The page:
We know, we know. Android users want the Public Radio Player, too. We've received plenty of comments from our feedback page:
- "Patiently waiting for bliss..." -- Stephenmm
- "hurry up please. i love your app and i want it on my phone!" -- ryan
- "Enjoyed this on my wifes Iphone but was disappointed to find out it isnt on my new Android device. Ohh How will I survive without it? Please hurry up and release it." -- Ben
- " I cannot help but wonder if this project has actually been...gulp...abandoned!" -- Dan D
Oh, the drama.
Here's the deal. Public Radio Exchange (PRX) wants to develop the Public Radio Player for Android. We know the Android OS dominates in smartphone sales. And we know we've been putting out teasers for a while -- sorry about that. We made big progress last summer, thanks to the Google Summer of Code. But the app is pretty complex, and there's a lot left to do.
The Public Radio Player iPhone app is a vast directory of public radio audio streams, both live and on demand. The app came out of a collaboration of American Public Media, NPR, and Public Radio International led by PRX and was funded by the Corporation for Public Broadcasting. PRX now manages the Player on our own, and we maintain a blog as a way to stay in touch with our huge community of users and participating stations.
The Public Radio Player has had well over 3 million unique downloads since it launched in the iTunes App Store in January 2009.
The original grant from the Corporation for Public Broadcasting did not fund Android -- at the time of the grant, Android went from nonexistent to fledgling. Meanwhile, PRX expanded our mobile app offerings to public media organizations, including "This American Life" and several stations. We're a small team, and we've been busy with that.
But that's not the only reason why Public Radio Player's iPhone app isn't on Android yet. Since last summer, we launched the "This American Life" Android app, with the same design and features as the comparable iPhone app. That was a cautionary learning experience. For one thing, the adoption of the Android app has been less than 10 percent of the iPhone app -- this, despite the reams of requests PRX and "This American Life" received from desperate Android users right up until launch. That may be an extreme situation, but -- and I know all you Android users will not like to hear this -- it's true that app use by Android users is currently lower than Apple iOS users.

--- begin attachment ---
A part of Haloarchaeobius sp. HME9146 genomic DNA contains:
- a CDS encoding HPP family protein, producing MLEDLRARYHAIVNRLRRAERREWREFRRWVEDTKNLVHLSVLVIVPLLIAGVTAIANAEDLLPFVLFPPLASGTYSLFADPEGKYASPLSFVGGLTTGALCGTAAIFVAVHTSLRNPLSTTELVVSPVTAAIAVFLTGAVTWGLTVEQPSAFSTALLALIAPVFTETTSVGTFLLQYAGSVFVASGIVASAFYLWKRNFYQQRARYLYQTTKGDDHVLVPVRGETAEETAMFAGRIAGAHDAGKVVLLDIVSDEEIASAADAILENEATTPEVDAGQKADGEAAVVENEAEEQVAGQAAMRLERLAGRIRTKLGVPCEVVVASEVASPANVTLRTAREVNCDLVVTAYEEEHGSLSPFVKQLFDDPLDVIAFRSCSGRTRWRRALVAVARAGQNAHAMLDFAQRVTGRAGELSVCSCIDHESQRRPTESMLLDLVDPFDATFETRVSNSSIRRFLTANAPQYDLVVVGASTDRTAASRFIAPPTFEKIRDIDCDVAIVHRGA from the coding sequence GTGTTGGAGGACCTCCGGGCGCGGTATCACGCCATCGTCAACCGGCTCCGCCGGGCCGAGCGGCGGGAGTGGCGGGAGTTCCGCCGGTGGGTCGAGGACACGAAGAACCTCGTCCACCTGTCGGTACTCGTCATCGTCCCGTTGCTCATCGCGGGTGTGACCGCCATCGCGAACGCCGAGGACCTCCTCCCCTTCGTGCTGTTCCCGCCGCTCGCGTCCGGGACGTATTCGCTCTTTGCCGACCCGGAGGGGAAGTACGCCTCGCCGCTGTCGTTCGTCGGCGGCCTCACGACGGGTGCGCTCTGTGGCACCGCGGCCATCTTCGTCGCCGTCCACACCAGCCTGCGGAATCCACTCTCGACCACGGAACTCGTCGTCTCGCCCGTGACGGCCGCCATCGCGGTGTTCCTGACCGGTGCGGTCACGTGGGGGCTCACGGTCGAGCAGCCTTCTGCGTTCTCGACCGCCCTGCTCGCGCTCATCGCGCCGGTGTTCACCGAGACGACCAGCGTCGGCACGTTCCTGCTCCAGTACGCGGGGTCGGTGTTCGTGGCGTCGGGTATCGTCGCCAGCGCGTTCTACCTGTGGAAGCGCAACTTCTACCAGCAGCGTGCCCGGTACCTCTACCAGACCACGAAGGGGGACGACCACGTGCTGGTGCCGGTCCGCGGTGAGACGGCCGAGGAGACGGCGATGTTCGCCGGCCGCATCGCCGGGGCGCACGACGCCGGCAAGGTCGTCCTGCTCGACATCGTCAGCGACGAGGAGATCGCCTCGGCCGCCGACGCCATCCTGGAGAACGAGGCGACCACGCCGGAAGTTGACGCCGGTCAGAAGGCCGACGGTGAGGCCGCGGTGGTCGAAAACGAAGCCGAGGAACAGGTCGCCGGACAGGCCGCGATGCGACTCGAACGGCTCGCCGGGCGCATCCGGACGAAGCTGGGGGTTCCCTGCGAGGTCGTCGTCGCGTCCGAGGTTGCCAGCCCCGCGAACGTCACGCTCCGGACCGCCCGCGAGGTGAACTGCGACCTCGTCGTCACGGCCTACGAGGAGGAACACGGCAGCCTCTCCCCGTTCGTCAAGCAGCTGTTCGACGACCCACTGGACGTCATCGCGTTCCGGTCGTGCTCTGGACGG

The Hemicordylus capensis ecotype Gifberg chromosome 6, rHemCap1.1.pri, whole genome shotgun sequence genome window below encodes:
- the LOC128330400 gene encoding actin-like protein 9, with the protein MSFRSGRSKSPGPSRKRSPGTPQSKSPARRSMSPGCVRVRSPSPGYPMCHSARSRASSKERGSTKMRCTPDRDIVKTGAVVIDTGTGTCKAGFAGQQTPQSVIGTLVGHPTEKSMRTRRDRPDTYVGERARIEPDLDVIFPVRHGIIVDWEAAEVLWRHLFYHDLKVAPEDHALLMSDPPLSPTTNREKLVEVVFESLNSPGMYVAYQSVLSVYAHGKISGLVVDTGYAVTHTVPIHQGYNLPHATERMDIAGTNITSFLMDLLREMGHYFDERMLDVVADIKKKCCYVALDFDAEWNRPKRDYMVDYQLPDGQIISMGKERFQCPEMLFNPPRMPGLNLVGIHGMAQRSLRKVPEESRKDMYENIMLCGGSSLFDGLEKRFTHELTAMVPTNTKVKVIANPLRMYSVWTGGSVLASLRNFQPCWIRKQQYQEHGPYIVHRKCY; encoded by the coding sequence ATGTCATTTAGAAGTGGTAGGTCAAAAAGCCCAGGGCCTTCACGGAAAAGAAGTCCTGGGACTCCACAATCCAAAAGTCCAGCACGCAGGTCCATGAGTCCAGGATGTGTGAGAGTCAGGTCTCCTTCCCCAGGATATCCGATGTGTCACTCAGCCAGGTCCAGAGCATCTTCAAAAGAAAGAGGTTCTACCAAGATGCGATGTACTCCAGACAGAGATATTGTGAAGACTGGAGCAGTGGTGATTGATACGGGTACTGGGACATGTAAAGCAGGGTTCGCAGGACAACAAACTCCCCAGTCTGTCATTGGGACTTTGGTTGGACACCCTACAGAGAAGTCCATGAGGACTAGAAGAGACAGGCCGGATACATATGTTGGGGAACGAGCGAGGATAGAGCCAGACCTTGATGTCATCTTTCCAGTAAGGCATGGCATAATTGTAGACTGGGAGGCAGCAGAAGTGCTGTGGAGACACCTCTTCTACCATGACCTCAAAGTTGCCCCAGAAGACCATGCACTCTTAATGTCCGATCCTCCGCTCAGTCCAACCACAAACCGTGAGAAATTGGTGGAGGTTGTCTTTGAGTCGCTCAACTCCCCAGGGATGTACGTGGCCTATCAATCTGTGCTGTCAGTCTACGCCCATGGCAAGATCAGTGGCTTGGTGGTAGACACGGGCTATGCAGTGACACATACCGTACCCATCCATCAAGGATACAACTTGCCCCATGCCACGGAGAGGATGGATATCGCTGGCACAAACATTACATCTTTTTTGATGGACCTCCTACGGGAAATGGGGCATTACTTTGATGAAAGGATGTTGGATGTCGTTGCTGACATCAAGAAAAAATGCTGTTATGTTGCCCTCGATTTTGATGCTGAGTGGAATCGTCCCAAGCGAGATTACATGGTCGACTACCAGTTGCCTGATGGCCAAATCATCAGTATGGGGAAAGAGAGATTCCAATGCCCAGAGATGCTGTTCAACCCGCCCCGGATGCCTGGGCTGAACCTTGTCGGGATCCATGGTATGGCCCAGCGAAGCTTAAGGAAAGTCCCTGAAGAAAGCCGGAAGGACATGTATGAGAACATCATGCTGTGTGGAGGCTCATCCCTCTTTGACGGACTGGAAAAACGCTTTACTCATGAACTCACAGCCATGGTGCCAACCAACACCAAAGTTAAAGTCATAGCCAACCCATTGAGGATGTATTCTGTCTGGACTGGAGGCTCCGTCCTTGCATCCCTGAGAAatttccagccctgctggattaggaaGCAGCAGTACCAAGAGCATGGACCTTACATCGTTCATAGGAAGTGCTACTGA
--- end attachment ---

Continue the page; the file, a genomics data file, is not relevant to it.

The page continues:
Yet it cost no less to develop.
Android's Openness Hard on Developers
There's more. The beauty of Android's openness is also a headache for developers (and it hasn't changed much since this post last year). It has many different versions of an OS across thousands of various devices. Despite our best efforts at testing, the "This American Life" app on Android is, shall we say, challenging for us and our users. As of now, media playback varies widely across devices, and it's likely we'll have to build our own solution. Netflix just announced it's handling Android's lack of a media playback standard by releasing on only five devices for now -- five out of hundreds.
Plus, it's not just about developing an app; it's about caring for it once it's in the wild, and caring for you, our (ahem) vocal audience. Audio playback sourced from thousands of station streams and podcasts compounds the issue. That's true of the iPhone, but it's even more true of the Android.
Oh wait, there's even more. We are gearing up for a development sprint on the iPhone soon. We want to get at bugs and UI pain points, and make improvements for stations and users alike. When we do move forward on Android again, we want it to have the newest version of the iPhone app...so yes, more waiting.
I have an Android phone -- a couple of my colleagues do, too. We would love to have the Public Radio Player (I use it on my iPod instead). But for a small, non-profit organization with tons of awesome stuff going on, it's going to take more time.
OK, commenters. Let us know what you think. As you can tell from our Give Feedback page, we approve all but the very rude, and we welcome niceness, too. We are currently inviting ideas for the next version of the Public Radio Player. If you use the app, please tell us what you want.
A version of this article was cross-posted on the Public Radio Player blog. PRX gets frequent requests for an Android version of the app, and the original post is a response that aims to 1) give a thorough explanation of the technical and logistical hurdles in the spirit of transparency that PRX continually strives for; and 2) let other Android developers -- and iPhone developers hesitating before the Android plunge -- know they're not alone.